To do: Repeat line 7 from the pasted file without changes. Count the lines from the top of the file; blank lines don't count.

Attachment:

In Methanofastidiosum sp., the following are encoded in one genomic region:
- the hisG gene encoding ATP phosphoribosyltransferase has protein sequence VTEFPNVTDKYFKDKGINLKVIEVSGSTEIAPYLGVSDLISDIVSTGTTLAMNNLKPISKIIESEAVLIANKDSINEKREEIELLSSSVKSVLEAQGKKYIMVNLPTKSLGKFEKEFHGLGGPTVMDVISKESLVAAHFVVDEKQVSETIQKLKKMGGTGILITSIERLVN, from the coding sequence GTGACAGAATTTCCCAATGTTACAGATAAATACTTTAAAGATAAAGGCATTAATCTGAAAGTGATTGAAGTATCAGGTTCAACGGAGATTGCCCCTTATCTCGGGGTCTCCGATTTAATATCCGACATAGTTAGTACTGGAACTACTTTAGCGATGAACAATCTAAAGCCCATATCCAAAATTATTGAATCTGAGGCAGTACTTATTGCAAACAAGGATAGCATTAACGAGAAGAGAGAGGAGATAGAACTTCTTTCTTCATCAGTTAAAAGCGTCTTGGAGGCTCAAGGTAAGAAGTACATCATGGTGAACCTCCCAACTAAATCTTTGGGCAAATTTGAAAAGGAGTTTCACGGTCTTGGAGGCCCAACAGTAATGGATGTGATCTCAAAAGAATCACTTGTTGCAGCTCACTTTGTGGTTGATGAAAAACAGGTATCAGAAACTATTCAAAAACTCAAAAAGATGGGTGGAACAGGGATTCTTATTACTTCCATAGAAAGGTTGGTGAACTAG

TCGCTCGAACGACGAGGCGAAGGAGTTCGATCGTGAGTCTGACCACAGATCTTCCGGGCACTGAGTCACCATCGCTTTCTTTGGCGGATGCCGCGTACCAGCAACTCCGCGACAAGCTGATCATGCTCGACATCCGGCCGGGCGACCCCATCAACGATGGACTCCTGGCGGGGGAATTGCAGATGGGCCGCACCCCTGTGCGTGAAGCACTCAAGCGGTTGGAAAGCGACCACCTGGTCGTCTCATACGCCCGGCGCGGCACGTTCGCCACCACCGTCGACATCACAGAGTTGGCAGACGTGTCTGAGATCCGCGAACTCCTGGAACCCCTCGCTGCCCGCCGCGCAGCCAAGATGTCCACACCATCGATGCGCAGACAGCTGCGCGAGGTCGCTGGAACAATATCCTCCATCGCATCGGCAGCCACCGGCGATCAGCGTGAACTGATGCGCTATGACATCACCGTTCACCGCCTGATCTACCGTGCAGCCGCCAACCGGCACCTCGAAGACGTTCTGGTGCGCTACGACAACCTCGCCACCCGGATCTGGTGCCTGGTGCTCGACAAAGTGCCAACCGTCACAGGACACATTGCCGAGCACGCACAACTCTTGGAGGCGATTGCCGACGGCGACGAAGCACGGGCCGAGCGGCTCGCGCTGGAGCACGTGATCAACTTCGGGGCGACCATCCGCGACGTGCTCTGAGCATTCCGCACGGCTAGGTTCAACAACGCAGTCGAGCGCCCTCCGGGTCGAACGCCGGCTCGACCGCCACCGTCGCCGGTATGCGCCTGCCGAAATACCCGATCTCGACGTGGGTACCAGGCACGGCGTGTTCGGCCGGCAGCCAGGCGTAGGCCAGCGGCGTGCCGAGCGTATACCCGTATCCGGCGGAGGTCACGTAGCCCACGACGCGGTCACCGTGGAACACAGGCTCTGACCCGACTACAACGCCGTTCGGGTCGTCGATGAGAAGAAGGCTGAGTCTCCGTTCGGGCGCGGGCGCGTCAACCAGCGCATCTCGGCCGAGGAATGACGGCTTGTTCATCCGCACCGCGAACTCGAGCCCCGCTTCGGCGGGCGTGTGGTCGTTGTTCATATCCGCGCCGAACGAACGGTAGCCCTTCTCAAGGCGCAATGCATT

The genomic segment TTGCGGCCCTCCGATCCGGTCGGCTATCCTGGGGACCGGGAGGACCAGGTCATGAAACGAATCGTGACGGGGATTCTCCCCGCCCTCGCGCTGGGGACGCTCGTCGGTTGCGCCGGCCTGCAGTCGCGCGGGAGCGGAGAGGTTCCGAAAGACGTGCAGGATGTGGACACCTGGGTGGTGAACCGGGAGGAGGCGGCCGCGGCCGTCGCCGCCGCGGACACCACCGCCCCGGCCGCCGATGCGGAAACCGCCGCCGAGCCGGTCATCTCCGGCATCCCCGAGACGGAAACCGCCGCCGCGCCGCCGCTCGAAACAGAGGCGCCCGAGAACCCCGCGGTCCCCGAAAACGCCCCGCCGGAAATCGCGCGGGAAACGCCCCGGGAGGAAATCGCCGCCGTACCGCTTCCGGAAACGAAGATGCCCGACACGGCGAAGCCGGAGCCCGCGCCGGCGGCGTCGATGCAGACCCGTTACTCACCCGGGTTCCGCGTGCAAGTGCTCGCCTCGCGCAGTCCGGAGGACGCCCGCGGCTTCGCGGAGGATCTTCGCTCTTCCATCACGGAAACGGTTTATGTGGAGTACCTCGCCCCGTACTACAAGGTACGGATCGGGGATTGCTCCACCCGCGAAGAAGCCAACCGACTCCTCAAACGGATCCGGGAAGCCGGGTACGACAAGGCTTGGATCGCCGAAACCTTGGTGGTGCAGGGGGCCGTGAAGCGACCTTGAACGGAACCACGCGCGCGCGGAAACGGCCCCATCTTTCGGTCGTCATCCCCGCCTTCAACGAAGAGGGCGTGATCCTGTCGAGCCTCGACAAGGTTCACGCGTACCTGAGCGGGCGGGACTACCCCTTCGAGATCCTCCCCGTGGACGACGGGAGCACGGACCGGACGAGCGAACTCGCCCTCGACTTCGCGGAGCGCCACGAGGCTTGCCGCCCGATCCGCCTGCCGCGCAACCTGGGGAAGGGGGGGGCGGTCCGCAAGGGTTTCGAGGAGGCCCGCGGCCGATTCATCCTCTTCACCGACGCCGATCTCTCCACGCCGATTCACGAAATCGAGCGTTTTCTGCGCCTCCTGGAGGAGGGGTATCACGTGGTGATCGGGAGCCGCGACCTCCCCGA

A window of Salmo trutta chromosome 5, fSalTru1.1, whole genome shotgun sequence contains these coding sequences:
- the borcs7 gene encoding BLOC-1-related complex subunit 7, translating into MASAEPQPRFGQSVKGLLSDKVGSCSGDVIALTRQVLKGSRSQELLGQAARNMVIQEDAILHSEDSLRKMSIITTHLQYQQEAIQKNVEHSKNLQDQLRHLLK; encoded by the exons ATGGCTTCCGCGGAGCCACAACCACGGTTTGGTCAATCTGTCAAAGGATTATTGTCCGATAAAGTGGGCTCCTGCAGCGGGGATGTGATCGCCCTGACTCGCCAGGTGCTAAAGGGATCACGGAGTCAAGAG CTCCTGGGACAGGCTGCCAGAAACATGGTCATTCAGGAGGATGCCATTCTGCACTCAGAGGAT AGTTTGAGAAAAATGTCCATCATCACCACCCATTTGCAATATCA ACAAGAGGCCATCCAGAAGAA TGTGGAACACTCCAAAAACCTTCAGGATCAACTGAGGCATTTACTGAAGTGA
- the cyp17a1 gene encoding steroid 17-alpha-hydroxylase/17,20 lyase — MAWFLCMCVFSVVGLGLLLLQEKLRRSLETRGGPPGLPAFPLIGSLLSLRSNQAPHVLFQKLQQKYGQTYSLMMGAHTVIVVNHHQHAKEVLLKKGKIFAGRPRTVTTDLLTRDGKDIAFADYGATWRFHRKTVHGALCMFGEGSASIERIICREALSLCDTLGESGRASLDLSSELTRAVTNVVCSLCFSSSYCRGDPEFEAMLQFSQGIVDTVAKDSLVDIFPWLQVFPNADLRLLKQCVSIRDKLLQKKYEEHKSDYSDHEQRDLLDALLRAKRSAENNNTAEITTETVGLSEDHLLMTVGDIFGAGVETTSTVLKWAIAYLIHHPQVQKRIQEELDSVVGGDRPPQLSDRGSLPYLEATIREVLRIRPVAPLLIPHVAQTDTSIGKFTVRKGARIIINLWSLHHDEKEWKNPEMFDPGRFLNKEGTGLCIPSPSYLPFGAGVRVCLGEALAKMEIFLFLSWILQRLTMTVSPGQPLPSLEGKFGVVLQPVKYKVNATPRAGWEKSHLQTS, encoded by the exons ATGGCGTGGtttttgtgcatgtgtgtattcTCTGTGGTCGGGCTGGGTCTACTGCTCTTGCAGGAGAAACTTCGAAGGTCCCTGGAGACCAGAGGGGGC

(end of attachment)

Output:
- the cyp17a1 gene encoding steroid 17-alpha-hydroxylase/17,20 lyase — MAWFLCMCVFSVVGLGLLLLQEKLRRSLETRGGPPGLPAFPLIGSLLSLRSNQAPHVLFQKLQQKYGQTYSLMMGAHTVIVVNHHQHAKEVLLKKGKIFAGRPRTVTTDLLTRDGKDIAFADYGATWRFHRKTVHGALCMFGEGSASIERIICREALSLCDTLGESGRASLDLSSELTRAVTNVVCSLCFSSSYCRGDPEFEAMLQFSQGIVDTVAKDSLVDIFPWLQVFPNADLRLLKQCVSIRDKLLQKKYEEHKSDYSDHEQRDLLDALLRAKRSAENNNTAEITTETVGLSEDHLLMTVGDIFGAGVETTSTVLKWAIAYLIHHPQVQKRIQEELDSVVGGDRPPQLSDRGSLPYLEATIREVLRIRPVAPLLIPHVAQTDTSIGKFTVRKGARIIINLWSLHHDEKEWKNPEMFDPGRFLNKEGTGLCIPSPSYLPFGAGVRVCLGEALAKMEIFLFLSWILQRLTMTVSPGQPLPSLEGKFGVVLQPVKYKVNATPRAGWEKSHLQTS, encoded by the exons ATGGCGTGGtttttgtgcatgtgtgtattcTCTGTGGTCGGGCTGGGTCTACTGCTCTTGCAGGAGAAACTTCGAAGGTCCCTGGAGACCAGAGGGGGC